Canada’s legacy toward the Indigenous peoples of this land has a sordid past. The recent discovery at a former residential school in Kamloops, B.C., is further evidence to this sorrowful history. The unearthing of 215 bodies of Indigenous children buried at this school has highlighted the truth behind the impact of residential schools on the Indigenous peoples.
Murray Sinclair, former member of the Senate and First Nations lawyer, judge and former chair of the Truth and Reconciliation Commission, addressed the world on June 1, detailing his experience on the commission. He said that he “openly and willingly” listened to the stories of the survivors, and they ultimately named the interim report, They Came for the Children, to “draw the attention of the Canadian public to the fact that the government of Canada set out in a deliberate policy to remove the children away from their parents, from their communities and from the influences of their elders, their brothers, their sisters in order to indoctrinate them into a different culture, and they accomplished that to a large extent. By the thousands,” he continued, “children were taken away and placed in those residential schools.”
Sinclair’s reserved tone could not mask the emotion lying underneath as he recalled stories of the survivors describing children enduring daily physical, emotional and sexual abuse.
He recounts what he found most shocking personally were the stories of children who died in the schools at the hands of the administrators.
He prepares his audience for the inevitability for more burial sites to be discovered at other residential school sites. He talks directly to the survivors, moving forward through the healing process.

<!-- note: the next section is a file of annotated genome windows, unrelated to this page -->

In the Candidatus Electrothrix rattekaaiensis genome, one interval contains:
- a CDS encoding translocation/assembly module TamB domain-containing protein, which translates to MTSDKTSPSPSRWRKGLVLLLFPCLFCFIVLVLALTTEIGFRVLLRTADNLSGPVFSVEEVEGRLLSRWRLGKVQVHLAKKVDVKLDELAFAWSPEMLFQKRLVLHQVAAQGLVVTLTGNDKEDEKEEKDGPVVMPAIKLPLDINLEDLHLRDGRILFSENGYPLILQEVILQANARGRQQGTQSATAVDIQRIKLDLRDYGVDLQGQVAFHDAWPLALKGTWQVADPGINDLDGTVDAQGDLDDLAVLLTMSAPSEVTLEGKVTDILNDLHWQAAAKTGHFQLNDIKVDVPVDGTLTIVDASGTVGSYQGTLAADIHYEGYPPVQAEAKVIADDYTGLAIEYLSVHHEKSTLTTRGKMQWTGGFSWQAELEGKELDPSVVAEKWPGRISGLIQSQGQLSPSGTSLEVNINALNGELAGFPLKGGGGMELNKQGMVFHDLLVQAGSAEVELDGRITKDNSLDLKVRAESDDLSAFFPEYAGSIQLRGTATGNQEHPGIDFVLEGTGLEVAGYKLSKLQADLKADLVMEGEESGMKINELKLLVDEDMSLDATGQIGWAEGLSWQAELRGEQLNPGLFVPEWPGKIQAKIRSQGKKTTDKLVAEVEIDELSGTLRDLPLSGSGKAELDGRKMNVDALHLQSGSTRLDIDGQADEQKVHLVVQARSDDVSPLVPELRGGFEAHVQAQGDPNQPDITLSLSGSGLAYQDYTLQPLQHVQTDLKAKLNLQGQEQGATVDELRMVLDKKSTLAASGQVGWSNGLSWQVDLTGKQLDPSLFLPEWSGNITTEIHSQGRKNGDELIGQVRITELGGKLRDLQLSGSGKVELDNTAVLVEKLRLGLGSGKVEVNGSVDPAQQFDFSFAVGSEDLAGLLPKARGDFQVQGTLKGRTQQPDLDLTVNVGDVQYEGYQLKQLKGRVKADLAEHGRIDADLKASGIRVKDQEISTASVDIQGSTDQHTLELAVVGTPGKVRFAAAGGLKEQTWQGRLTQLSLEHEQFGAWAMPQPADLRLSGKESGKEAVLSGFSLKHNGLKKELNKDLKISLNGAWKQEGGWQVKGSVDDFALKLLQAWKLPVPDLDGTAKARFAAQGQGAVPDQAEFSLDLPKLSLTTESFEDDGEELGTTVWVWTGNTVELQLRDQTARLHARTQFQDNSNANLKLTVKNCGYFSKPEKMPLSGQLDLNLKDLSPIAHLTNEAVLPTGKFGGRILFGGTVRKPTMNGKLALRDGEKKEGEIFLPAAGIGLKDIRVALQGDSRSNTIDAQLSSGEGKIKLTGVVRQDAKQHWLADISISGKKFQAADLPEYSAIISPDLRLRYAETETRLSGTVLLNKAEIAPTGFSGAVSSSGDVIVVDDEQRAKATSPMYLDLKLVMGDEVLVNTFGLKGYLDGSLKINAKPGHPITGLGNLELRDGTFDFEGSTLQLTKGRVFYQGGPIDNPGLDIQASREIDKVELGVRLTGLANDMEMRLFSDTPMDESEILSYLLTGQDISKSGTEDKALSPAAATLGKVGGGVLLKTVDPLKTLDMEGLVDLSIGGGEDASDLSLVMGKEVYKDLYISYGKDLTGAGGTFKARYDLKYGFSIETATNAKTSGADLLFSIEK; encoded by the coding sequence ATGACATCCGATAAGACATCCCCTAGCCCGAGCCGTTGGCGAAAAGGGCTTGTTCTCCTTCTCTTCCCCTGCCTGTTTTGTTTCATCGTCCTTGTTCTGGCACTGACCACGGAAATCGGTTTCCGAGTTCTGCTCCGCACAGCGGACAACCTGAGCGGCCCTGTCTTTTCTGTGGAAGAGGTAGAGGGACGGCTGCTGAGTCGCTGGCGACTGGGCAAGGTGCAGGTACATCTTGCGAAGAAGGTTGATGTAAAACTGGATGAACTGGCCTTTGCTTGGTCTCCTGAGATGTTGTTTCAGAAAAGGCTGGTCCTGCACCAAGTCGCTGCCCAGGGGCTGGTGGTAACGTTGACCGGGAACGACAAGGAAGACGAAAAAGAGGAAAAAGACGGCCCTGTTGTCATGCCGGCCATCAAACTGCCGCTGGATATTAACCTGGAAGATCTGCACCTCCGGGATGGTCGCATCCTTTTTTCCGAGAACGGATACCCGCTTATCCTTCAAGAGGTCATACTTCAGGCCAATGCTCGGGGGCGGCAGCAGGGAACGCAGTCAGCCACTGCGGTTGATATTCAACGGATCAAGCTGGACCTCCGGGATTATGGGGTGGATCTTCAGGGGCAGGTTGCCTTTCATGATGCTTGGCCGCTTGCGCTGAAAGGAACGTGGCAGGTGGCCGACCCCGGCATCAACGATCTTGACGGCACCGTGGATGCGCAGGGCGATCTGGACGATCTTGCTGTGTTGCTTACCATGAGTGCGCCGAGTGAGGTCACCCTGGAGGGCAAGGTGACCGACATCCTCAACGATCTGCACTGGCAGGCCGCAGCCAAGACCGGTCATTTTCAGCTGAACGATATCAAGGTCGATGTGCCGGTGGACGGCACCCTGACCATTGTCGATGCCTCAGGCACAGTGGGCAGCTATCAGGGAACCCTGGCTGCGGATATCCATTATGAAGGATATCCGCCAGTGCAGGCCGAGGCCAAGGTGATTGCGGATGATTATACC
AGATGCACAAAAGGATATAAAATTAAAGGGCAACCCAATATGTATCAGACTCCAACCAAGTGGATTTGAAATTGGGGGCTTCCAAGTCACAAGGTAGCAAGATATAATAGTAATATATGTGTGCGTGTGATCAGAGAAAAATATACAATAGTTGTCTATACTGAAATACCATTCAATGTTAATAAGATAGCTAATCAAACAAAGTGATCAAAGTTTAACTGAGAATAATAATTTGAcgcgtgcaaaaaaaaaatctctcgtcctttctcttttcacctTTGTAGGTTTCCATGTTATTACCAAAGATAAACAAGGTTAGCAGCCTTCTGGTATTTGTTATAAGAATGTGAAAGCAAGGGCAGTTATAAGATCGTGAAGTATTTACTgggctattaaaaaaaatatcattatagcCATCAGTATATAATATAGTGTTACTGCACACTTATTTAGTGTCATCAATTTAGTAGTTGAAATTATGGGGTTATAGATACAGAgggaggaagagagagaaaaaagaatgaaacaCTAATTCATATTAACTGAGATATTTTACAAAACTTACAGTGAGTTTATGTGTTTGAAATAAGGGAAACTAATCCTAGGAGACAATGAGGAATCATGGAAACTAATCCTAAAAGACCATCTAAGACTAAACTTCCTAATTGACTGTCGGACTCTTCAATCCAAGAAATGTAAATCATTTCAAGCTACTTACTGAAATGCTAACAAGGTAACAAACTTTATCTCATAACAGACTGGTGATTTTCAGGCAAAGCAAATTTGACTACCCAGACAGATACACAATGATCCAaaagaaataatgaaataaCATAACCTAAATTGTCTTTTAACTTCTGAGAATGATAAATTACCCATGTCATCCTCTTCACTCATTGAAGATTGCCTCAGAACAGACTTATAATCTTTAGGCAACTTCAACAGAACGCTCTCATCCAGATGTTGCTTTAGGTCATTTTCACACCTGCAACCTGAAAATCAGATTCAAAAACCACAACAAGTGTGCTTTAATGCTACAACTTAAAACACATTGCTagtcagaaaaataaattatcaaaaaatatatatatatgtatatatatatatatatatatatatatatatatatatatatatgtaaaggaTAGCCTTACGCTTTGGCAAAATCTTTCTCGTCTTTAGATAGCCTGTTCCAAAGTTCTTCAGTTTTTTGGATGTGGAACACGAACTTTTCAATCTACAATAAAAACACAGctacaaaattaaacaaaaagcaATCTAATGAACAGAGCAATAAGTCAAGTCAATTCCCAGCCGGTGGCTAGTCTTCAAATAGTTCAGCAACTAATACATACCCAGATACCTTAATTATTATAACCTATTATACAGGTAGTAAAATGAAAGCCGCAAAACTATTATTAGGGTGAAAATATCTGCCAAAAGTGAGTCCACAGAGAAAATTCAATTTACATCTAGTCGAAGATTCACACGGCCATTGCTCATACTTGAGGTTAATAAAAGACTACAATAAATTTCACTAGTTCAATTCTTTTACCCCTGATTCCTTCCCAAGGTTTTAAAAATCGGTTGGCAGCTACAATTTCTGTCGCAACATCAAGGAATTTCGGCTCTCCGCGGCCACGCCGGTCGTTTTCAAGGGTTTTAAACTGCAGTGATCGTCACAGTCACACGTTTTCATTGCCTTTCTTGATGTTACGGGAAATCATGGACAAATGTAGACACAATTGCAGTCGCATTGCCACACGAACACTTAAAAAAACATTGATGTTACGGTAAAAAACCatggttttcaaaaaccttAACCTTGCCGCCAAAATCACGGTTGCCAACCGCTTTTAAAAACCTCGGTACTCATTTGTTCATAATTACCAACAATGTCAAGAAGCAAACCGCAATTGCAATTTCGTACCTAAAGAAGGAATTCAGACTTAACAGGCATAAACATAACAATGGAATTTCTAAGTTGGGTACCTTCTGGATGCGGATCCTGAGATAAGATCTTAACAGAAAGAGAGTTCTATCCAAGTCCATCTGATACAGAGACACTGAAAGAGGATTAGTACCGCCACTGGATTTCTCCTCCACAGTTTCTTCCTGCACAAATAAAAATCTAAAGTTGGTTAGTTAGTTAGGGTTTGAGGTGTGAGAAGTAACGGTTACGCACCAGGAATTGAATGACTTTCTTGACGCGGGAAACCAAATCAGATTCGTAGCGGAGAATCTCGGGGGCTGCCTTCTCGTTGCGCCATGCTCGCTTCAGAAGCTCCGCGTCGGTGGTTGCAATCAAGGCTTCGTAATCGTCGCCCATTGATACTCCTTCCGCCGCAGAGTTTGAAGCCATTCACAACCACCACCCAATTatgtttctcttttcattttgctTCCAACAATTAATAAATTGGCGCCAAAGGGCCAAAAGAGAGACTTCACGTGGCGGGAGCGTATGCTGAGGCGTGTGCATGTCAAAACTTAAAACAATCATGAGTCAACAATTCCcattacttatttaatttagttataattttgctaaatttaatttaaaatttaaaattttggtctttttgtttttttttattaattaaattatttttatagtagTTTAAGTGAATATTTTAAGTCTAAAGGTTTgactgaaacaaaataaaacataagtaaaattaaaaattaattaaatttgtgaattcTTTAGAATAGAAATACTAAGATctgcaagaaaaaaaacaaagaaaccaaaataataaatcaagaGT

PhD student at Trent University and lecturer at Brock University, Bobby “Stanley” Henry recognizes this past, but also looks to the future.
“Everyone must recognize that reconciliation is not solely a state-driven process. Rather, everyone (all Canadians) plays a role in the process of reconciliation by learning the truth. It will take a collective effort and will be generations of learning to enact meaningful change,” he says.
Henry, along with the NOTL Museum, has identified this recent discovery as an important opportunity to explain the policies behind the accepted wisdom of the time of residential schools. On June 24, he will present a lecture where he will deconstruct “Canada’s policies of aggressive assimilation, the fallouts of this race-based policy, and what key strategies help move society forward in spirit of truth and reconciliation.”
His goal for the lecture is to share the truth in Canada’s policy of aggressive assimilation, he says. “I am posing that everyone ask what is the record of Canada’s colonial education; how did the process unfold; how did we get where we are today; and where are we to go next?”
Henry holds a master of education degree from Lakehead University in Indigenous studies and is a community member of Six Nations of the Grand River Territory. He is a member of the Ball Deer Clan and Cayuga Nation. His research interests are in Indigenous education, Indigenous language reclamation programming, Indigenous identity, Hodinohsyó:ni Knowledge Systems, and teacher education.
The hour-long lecture unpacking the topic of residential schools is hosted by the NOTL Museum and will take place on Thursday, June 24 at 11 a.m.
The presentation will take place over Zoom. Admission is free but registration is required. For further information and registration contact the NOTL Museum at 905-468-3912 or notlmuseum.ca.